10 Mar 2009
Sidelining the ACCC? New exemption for compulsory transfers of distressed banking businesses
by David Ball, Michael Corrigan
There has been recent debate in Australia and elsewhere about the role of competition regulators when decisions have to be made urgently about the survival of some firms hit by the financial crisis;
In this context, laws have been recently passed in Australia to provide that the normal merger clearance rules and powers of the ACCC no longer apply to transfers ordered by the Australian Prudential Regulation Authority, or to disposals by a statutory manager it appoints.
In practice, the exemptions are only likely to be used where the continued viability of a bank is under imminent threat.
As part of its initial response to the global financial crisis in October 2008, the Commonwealth Government made amendments to banking law in Australia to ensure that, if necessary, disposals of distressed banking assets can occur rapidly without the need for Australian Competition and Consumer Commission review.
These amendments ensure that the Australian Prudential Regulation Authority's (APRA) ability to move quickly in order to safeguard the stability of the Australian financial system, and the interests of deposit holders, is not compromised by section 50 of the Trade Practices Act 1974 (TPA).
Where these new provisions apply to a proposed transaction, the ACCC's role is limited to being consulted by APRA. In all other circumstances, the ACCC retains its powers to review proposed transactions and to intervene under section 50 if it sees fit.
In practice, these new exemptions from section 50 are only likely to be available where the stability of the Australian financial system, or the interests of depositors, will be jeopardised if the transfer or disposal does not take place - that is, where there is an imminent threat of an Authorised Deposit-taking Institution (ADI) failing.
Of course, in considering whether to seek to rely on these new exemptions in order to circumvent the need for ACCC approval of a particular transaction, businesses in the banking industry will also need to be mindful of the broader commercial and regulatory consequences of APRA intervention of this kind.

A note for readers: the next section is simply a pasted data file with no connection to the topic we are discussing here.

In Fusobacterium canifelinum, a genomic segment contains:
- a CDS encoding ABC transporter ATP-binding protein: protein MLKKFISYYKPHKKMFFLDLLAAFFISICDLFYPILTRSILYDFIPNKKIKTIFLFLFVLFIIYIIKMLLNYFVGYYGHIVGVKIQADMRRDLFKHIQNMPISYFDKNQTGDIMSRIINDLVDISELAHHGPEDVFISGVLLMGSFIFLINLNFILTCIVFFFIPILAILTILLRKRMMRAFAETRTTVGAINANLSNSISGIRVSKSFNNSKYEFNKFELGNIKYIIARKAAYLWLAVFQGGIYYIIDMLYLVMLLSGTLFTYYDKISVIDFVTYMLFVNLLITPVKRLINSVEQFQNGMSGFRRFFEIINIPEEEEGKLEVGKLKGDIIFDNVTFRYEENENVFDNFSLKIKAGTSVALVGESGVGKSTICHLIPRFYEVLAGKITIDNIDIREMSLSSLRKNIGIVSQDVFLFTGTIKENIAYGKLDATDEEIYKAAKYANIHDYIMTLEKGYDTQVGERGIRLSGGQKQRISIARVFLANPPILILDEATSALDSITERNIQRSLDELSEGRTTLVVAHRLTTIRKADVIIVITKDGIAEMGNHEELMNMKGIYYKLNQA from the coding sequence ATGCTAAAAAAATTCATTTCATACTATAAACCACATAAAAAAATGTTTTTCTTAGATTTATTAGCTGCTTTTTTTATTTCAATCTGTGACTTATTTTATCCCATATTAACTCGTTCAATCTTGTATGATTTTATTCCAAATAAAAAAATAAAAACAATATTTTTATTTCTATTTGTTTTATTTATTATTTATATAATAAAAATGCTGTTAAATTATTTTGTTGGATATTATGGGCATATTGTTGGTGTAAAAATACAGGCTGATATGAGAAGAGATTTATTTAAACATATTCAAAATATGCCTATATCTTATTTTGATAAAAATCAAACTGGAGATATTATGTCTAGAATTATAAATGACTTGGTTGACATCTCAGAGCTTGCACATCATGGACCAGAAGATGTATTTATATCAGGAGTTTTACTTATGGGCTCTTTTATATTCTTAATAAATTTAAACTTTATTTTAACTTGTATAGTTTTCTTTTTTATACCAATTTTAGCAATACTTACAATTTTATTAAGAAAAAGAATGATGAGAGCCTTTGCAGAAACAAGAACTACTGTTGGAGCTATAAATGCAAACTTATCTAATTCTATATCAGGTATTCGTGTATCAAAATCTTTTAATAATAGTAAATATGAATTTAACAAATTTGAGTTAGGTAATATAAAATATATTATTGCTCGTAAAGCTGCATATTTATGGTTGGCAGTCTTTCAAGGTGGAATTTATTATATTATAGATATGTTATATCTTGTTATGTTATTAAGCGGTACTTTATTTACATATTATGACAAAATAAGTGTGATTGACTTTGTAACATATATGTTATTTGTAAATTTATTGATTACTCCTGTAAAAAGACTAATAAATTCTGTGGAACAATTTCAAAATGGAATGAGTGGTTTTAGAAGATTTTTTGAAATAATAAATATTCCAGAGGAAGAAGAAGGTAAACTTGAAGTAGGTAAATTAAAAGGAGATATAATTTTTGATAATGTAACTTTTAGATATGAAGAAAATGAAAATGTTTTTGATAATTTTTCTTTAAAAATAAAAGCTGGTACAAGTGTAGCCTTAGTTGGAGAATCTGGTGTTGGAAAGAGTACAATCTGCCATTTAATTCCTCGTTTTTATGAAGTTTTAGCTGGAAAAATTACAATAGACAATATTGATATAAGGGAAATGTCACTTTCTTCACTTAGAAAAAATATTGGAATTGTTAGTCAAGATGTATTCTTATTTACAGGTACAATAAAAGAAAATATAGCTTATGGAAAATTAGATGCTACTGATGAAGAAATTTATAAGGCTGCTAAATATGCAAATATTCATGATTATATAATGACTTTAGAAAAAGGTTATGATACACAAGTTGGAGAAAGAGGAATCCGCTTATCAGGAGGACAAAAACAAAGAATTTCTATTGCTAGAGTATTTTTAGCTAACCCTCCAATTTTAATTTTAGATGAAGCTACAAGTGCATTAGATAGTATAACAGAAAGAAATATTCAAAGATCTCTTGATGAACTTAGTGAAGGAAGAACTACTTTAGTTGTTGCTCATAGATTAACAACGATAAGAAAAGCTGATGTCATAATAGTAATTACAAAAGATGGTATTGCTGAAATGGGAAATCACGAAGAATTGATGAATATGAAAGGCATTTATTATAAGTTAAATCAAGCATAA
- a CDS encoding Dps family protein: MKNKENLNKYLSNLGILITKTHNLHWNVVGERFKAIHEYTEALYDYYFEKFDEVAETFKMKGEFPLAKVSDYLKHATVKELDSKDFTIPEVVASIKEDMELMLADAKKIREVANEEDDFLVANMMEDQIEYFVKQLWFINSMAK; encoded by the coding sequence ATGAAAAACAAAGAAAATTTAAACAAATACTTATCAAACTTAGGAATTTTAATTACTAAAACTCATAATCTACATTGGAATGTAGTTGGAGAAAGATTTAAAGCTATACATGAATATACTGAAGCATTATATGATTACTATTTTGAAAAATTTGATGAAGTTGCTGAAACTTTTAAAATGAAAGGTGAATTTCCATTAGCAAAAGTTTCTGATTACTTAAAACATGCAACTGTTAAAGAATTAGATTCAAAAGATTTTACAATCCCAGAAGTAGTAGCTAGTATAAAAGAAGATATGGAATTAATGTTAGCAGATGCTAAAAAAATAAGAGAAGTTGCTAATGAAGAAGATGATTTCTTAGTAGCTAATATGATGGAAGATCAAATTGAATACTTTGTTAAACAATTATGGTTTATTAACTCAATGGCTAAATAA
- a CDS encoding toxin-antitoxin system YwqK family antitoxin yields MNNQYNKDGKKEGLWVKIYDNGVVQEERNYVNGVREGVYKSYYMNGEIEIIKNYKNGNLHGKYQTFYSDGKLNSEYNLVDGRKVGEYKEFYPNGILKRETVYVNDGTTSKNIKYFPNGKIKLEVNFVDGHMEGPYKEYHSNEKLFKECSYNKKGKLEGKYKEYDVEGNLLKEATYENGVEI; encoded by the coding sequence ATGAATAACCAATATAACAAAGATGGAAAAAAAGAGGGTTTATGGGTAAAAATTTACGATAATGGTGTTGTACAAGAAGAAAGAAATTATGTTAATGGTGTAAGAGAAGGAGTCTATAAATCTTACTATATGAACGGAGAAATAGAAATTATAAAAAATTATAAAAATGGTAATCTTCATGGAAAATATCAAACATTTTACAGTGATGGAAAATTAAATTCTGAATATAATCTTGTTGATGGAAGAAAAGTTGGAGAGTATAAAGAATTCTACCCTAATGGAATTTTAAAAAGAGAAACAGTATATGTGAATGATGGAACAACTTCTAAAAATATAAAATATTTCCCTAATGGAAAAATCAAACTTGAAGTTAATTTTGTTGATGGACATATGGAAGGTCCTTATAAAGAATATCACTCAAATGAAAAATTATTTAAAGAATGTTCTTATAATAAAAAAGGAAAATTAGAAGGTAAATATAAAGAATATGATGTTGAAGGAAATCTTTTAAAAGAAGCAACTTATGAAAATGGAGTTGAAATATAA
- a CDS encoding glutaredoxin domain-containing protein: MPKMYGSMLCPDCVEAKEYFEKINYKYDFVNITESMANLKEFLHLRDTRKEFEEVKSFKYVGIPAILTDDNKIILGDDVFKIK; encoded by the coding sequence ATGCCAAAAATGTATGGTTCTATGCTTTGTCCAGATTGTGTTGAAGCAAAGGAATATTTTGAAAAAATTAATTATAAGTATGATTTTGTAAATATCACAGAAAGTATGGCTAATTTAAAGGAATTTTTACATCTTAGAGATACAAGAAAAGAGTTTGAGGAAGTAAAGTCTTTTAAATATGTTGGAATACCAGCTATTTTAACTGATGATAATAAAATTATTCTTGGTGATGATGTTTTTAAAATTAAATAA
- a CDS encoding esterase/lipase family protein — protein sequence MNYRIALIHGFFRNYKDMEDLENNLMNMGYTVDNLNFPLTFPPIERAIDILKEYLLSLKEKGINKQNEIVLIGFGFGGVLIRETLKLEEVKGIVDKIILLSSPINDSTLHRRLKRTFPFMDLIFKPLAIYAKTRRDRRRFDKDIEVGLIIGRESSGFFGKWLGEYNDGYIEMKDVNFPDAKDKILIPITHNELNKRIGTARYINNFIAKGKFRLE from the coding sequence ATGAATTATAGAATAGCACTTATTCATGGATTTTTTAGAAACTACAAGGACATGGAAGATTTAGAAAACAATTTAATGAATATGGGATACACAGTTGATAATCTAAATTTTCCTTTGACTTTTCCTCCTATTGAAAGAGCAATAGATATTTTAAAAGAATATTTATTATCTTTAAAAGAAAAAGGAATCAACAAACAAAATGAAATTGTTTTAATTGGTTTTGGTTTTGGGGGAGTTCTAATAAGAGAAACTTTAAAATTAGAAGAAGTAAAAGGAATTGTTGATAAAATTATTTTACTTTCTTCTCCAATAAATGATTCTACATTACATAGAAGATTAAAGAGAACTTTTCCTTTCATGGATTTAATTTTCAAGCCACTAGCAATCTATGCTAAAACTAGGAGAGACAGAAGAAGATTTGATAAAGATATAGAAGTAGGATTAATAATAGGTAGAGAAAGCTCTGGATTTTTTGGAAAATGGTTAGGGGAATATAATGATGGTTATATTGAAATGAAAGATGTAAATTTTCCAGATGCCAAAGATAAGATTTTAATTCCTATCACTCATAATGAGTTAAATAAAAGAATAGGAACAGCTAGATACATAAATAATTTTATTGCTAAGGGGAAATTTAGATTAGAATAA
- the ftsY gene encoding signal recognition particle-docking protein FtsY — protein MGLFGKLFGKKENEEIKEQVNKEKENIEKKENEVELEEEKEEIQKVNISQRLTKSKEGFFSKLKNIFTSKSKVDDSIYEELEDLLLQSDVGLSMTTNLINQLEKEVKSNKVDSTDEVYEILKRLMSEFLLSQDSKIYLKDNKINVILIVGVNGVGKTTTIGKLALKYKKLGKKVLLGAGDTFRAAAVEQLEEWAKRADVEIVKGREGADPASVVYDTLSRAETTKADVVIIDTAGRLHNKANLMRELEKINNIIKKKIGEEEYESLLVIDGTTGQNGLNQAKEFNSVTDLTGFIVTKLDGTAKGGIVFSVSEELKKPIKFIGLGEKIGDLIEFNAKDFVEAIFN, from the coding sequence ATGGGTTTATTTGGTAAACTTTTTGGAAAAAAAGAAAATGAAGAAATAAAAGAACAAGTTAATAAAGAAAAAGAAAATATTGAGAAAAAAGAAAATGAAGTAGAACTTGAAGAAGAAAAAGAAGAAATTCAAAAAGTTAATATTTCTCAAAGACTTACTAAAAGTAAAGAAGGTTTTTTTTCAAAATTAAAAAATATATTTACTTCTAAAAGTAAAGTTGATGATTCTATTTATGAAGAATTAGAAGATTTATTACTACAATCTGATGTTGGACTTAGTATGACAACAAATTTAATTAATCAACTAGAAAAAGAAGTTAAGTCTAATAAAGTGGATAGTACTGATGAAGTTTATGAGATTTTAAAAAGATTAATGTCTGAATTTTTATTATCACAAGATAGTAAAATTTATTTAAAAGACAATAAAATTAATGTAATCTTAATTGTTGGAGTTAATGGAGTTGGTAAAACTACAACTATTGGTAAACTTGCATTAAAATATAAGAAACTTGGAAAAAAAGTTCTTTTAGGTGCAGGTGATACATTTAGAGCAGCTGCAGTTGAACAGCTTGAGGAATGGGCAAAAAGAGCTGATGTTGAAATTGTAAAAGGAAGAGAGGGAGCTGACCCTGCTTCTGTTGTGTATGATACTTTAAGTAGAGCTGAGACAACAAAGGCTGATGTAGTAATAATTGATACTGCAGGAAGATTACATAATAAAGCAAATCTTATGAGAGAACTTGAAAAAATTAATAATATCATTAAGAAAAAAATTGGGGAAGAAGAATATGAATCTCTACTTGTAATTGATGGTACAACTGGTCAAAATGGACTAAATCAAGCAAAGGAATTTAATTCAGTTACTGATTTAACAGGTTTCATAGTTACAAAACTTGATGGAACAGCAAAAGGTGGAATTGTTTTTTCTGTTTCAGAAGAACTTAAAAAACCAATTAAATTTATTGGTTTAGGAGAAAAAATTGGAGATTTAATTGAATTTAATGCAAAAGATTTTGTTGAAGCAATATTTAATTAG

Under these new provisions, section 50 of the TPA no longer applies to:
- compulsory transfers of business from one ADI to another under Part 4 of the Financial Sector (Business Transfer and Group Restructure) Act 1999;
- the acquisition of assets in a sale or disposal of the whole or part of the business of an ADI by an ADI statutory manager (appointed by APRA) who is in control of the ADI's business under the Banking Act 1959;
- the acquisition of shares in an ADI as a direct result of the issue or sale of shares, or a right to acquire shares, by the ADI statutory manager.
Importantly, the prerequisites for a compulsory transfer and for the appointment of an ADI statutory manager are quite stringent. In general, they will only be satisfied where:
- the ADI is likely to be unable to meet its contractual or other obligations (including its payment obligations) or, in the case of a compulsory transfer, is in breach of the Banking Act or has already had an ADI statutory manager or prudential investigator appointed to it;
- APRA is satisfied that the transfer, or the appointment of the ADI statutory manager, is appropriate in the interests of deposit-holders and of the Australian financial sector as a whole.
These requirements are cumulative in the case of a compulsory transfer, and are alternatives in the case of the appointment of an ADI statutory manager.
Additionally, a compulsory transfer requires either the consent of the Commonwealth Treasurer or a waiver by the Treasurer of the need for that consent.
In other contexts, the ACCC will apply normal competition rules - one of which includes the existing "failing company" principle, that if a firm is destined to exit the market or fail, in the absence of the proposed sale to a competitor, that likely outcome is relevant to the Commission's assessment of the impact of the sale on competition in markets in the future, "with and without" the transaction under review.